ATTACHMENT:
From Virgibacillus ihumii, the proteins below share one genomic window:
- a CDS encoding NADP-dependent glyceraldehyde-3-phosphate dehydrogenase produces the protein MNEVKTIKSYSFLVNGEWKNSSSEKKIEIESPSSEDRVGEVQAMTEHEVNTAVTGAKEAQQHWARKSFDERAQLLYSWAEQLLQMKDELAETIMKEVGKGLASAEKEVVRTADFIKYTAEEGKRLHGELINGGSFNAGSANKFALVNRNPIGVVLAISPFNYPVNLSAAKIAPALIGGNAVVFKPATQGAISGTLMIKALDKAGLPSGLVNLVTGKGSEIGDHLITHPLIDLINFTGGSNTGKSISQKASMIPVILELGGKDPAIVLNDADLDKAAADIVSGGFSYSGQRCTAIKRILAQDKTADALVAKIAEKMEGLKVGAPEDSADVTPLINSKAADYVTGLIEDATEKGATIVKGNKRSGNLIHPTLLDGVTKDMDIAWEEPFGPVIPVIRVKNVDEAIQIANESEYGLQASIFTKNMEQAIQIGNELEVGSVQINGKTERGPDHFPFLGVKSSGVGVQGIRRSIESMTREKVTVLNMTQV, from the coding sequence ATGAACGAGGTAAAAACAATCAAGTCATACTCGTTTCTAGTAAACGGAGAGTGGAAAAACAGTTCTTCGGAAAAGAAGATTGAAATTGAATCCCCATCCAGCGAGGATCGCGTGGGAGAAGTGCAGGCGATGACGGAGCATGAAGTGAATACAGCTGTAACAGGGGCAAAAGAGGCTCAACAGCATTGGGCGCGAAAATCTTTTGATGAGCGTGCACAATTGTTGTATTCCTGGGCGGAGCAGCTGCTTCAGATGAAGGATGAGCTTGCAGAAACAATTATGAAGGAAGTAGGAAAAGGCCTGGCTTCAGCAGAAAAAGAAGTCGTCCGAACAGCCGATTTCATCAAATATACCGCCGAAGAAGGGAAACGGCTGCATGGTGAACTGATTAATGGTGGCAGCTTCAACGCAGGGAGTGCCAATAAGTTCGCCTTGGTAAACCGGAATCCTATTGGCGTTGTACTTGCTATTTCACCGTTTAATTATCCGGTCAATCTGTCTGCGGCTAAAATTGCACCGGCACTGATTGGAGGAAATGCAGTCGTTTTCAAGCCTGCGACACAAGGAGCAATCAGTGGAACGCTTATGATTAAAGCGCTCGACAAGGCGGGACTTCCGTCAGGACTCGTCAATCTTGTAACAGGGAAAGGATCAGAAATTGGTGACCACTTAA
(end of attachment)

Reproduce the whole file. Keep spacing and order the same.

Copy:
From Virgibacillus ihumii, the proteins below share one genomic window:
- a CDS encoding NADP-dependent glyceraldehyde-3-phosphate dehydrogenase produces the protein MNEVKTIKSYSFLVNGEWKNSSSEKKIEIESPSSEDRVGEVQAMTEHEVNTAVTGAKEAQQHWARKSFDERAQLLYSWAEQLLQMKDELAETIMKEVGKGLASAEKEVVRTADFIKYTAEEGKRLHGELINGGSFNAGSANKFALVNRNPIGVVLAISPFNYPVNLSAAKIAPALIGGNAVVFKPATQGAISGTLMIKALDKAGLPSGLVNLVTGKGSEIGDHLITHPLIDLINFTGGSNTGKSISQKASMIPVILELGGKDPAIVLNDADLDKAAADIVSGGFSYSGQRCTAIKRILAQDKTADALVAKIAEKMEGLKVGAPEDSADVTPLINSKAADYVTGLIEDATEKGATIVKGNKRSGNLIHPTLLDGVTKDMDIAWEEPFGPVIPVIRVKNVDEAIQIANESEYGLQASIFTKNMEQAIQIGNELEVGSVQINGKTERGPDHFPFLGVKSSGVGVQGIRRSIESMTREKVTVLNMTQV, from the coding sequence ATGAACGAGGTAAAAACAATCAAGTCATACTCGTTTCTAGTAAACGGAGAGTGGAAAAACAGTTCTTCGGAAAAGAAGATTGAAATTGAATCCCCATCCAGCGAGGATCGCGTGGGAGAAGTGCAGGCGATGACGGAGCATGAAGTGAATACAGCTGTAACAGGGGCAAAAGAGGCTCAACAGCATTGGGCGCGAAAATCTTTTGATGAGCGTGCACAATTGTTGTATTCCTGGGCGGAGCAGCTGCTTCAGATGAAGGATGAGCTTGCAGAAACAATTATGAAGGAAGTAGGAAAAGGCCTGGCTTCAGCAGAAAAAGAAGTCGTCCGAACAGCCGATTTCATCAAATATACCGCCGAAGAAGGGAAACGGCTGCATGGTGAACTGATTAATGGTGGCAGCTTCAACGCAGGGAGTGCCAATAAGTTCGCCTTGGTAAACCGGAATCCTATTGGCGTTGTACTTGCTATTTCACCGTTTAATTATCCGGTCAATCTGTCTGCGGCTAAAATTGCACCGGCACTGATTGGAGGAAATGCAGTCGTTTTCAAGCCTGCGACACAAGGAGCAATCAGTGGAACGCTTATGATTAAAGCGCTCGACAAGGCGGGACTTCCGTCAGGACTCGTCAATCTTGTAACAGGGAAAGGATCAGAAATTGGTGACCACTTAA